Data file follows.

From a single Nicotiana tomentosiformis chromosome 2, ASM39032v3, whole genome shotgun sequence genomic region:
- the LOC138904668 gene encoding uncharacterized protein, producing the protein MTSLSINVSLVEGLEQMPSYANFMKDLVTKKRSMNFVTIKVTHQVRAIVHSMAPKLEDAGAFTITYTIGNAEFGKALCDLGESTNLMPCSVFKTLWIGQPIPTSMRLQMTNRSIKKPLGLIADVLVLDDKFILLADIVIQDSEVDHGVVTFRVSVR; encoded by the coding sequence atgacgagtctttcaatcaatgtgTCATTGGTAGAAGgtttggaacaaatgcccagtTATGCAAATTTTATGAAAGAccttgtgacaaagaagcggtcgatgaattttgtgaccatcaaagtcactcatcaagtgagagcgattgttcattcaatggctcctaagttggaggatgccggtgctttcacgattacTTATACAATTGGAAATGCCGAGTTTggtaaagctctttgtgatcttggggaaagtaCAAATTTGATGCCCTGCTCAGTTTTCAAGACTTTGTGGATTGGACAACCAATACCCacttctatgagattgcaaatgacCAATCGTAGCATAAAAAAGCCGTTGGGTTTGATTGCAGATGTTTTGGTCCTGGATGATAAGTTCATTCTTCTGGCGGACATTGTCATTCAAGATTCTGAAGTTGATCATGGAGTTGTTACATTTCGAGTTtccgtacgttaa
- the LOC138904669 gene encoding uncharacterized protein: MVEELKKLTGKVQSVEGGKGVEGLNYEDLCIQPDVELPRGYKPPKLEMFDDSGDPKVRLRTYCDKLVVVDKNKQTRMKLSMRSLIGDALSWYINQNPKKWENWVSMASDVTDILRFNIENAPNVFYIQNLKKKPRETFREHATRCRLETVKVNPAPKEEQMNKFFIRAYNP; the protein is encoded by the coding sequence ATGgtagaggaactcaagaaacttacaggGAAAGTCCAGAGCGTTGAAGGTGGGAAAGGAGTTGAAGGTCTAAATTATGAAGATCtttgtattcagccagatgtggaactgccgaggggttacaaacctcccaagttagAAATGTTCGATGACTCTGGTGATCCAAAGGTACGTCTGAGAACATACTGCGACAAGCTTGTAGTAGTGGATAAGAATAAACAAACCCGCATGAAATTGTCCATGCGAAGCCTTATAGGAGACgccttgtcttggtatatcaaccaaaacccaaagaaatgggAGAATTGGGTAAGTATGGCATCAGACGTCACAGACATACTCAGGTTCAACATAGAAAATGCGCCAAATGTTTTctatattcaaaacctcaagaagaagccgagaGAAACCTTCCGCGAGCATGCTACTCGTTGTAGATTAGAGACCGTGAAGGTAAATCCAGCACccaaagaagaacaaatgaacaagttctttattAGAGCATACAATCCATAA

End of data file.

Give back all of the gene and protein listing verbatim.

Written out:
From a single Nicotiana tomentosiformis chromosome 2, ASM39032v3, whole genome shotgun sequence genomic region:
- the LOC138904668 gene encoding uncharacterized protein, producing the protein MTSLSINVSLVEGLEQMPSYANFMKDLVTKKRSMNFVTIKVTHQVRAIVHSMAPKLEDAGAFTITYTIGNAEFGKALCDLGESTNLMPCSVFKTLWIGQPIPTSMRLQMTNRSIKKPLGLIADVLVLDDKFILLADIVIQDSEVDHGVVTFRVSVR; encoded by the coding sequence atgacgagtctttcaatcaatgtgTCATTGGTAGAAGgtttggaacaaatgcccagtTATGCAAATTTTATGAAAGAccttgtgacaaagaagcggtcgatgaattttgtgaccatcaaagtcactcatcaagtgagagcgattgttcattcaatggctcctaagttggaggatgccggtgctttcacgattacTTATACAATTGGAAATGCCGAGTTTggtaaagctctttgtgatcttggggaaagtaCAAATTTGATGCCCTGCTCAGTTTTCAAGACTTTGTGGATTGGACAACCAATACCCacttctatgagattgcaaatgacCAATCGTAGCATAAAAAAGCCGTTGGGTTTGATTGCAGATGTTTTGGTCCTGGATGATAAGTTCATTCTTCTGGCGGACATTGTCATTCAAGATTCTGAAGTTGATCATGGAGTTGTTACATTTCGAGTTtccgtacgttaa
- the LOC138904669 gene encoding uncharacterized protein: MVEELKKLTGKVQSVEGGKGVEGLNYEDLCIQPDVELPRGYKPPKLEMFDDSGDPKVRLRTYCDKLVVVDKNKQTRMKLSMRSLIGDALSWYINQNPKKWENWVSMASDVTDILRFNIENAPNVFYIQNLKKKPRETFREHATRCRLETVKVNPAPKEEQMNKFFIRAYNP; the protein is encoded by the coding sequence ATGgtagaggaactcaagaaacttacaggGAAAGTCCAGAGCGTTGAAGGTGGGAAAGGAGTTGAAGGTCTAAATTATGAAGATCtttgtattcagccagatgtggaactgccgaggggttacaaacctcccaagttagAAATGTTCGATGACTCTGGTGATCCAAAGGTACGTCTGAGAACATACTGCGACAAGCTTGTAGTAGTGGATAAGAATAAACAAACCCGCATGAAATTGTCCATGCGAAGCCTTATAGGAGACgccttgtcttggtatatcaaccaaaacccaaagaaatgggAGAATTGGGTAAGTATGGCATCAGACGTCACAGACATACTCAGGTTCAACATAGAAAATGCGCCAAATGTTTTctatattcaaaacctcaagaagaagccgagaGAAACCTTCCGCGAGCATGCTACTCGTTGTAGATTAGAGACCGTGAAGGTAAATCCAGCACccaaagaagaacaaatgaacaagttctttattAGAGCATACAATCCATAA